Papers in the Biological Sciences


Our past creates our present: a brief overview of racism and colonialism in Western paleontology

Pedro M. Monarrez, Stanford University
Joshua B. Zimmt, University of California, Berkeley
Annaka M. Clement, North Dakota State University
William Gearty, School of Biological Sciences
John J. Jacisin, Texas A&M University
Kelsey M. Jenkins, Yale University
Kristopher M. Kusnerik, Florida Museum of Natural History
Ashley W. Poust, San Diego Natural History Museum
Selina V. Robson, University of Calgary
Judith A. Sclafani, University of Illinois Springfield
Kelsey T. Stilson, Stanford University
Shamindri D. Tennakoon, Florida Museum of Natural History
Carmi Milagros Thompson, Florida Museum of Natural History

© The Author(s), 2021. Published by Cambridge University Press on behalf of The Paleontological Society. This is an Open Access article, distributed under the terms of the Creative Commons Attribution licence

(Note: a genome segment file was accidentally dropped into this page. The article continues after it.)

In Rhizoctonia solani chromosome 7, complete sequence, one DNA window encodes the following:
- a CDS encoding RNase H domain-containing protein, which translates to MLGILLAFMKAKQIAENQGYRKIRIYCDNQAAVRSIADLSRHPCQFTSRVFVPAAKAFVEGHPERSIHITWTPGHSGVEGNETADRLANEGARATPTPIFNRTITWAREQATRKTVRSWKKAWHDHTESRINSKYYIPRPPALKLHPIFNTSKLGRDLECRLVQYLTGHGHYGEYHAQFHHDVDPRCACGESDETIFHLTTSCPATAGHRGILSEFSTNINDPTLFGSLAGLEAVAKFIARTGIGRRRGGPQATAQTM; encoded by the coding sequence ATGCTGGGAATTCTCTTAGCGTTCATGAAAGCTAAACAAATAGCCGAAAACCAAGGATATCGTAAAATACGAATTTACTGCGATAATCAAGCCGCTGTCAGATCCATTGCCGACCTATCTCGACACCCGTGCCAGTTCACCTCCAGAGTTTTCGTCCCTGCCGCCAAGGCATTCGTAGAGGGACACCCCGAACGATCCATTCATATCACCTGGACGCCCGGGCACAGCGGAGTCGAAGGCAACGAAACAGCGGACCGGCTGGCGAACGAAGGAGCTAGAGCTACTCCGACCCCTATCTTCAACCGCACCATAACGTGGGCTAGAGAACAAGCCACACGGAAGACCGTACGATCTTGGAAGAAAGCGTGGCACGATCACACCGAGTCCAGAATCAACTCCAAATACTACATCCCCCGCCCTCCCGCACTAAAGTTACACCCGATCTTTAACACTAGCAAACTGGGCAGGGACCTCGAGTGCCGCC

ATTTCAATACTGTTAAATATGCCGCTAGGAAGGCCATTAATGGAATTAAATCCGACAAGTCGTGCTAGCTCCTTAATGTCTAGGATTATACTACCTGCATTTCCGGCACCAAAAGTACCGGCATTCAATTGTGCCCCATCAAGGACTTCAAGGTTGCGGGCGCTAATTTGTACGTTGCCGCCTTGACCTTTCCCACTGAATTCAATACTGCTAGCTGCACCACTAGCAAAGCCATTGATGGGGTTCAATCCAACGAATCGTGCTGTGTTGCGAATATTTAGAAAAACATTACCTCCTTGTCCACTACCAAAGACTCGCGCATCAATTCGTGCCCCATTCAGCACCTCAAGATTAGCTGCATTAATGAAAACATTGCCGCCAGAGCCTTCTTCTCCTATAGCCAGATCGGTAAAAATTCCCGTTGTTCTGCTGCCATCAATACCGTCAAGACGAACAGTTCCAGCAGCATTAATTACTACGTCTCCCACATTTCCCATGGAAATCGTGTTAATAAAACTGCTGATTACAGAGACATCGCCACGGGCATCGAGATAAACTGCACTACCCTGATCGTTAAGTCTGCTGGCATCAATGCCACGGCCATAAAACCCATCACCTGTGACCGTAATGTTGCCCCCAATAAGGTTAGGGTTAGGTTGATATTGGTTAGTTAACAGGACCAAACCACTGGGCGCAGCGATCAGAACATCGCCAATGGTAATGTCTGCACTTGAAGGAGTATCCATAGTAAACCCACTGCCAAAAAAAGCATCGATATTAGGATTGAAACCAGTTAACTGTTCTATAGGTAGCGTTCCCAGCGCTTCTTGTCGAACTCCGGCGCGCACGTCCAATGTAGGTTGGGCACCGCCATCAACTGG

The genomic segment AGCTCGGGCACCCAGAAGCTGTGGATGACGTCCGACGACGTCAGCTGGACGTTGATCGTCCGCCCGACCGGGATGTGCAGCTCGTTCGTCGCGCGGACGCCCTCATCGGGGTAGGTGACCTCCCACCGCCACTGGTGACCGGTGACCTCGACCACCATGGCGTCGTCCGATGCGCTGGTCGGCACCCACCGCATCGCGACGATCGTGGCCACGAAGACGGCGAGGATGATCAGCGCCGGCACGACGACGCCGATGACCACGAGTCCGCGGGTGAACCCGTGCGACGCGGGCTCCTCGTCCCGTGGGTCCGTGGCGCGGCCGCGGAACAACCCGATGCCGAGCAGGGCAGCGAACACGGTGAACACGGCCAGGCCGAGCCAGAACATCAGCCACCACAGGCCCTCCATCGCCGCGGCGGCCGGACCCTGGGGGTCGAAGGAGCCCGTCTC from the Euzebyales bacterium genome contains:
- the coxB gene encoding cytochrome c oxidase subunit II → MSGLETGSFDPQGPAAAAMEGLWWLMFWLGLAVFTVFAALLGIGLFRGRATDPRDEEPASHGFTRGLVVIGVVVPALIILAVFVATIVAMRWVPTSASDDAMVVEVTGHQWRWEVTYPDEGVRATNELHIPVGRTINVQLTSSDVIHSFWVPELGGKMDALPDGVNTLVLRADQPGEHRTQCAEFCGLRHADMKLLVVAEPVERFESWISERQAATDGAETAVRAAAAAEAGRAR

As practitioners of a historical science, paleontologists and geoscientists are well versed in the idea that the ability to understand and to anticipate the future relies upon our collective knowledge of the past. Despite this understanding, the fundamental role that the history of paleontology and the geosciences plays in shaping the structure and culture of our disciplines is seldom recognized and therefore not acted upon sufficiently. Here, we present a brief review of the history of paleontology and geology in Western countries, with a particular focus on North America since the 1800s. Western paleontology and geology are intertwined with systematic practices of exclusion, oppression, and erasure that arose from their direct participation in the extraction of geological and biological resources at the expense of Black, Indigenous, and People of Color (BIPOC). Our collective failure to acknowledge this history hinders our ability to address these issues meaningfully and systemically in present-day educational, academic, and professional settings. By discussing these issues and suggesting some ways forward, we intend to promote a deeper reflection upon our collective history and a broader conversation surrounding racism, colonialism, and exclusion within our scientific communities. Ultimately, it is necessary to listen to members of the communities most impacted by these issues to create actionable steps forward while holding ourselves accountable for the past.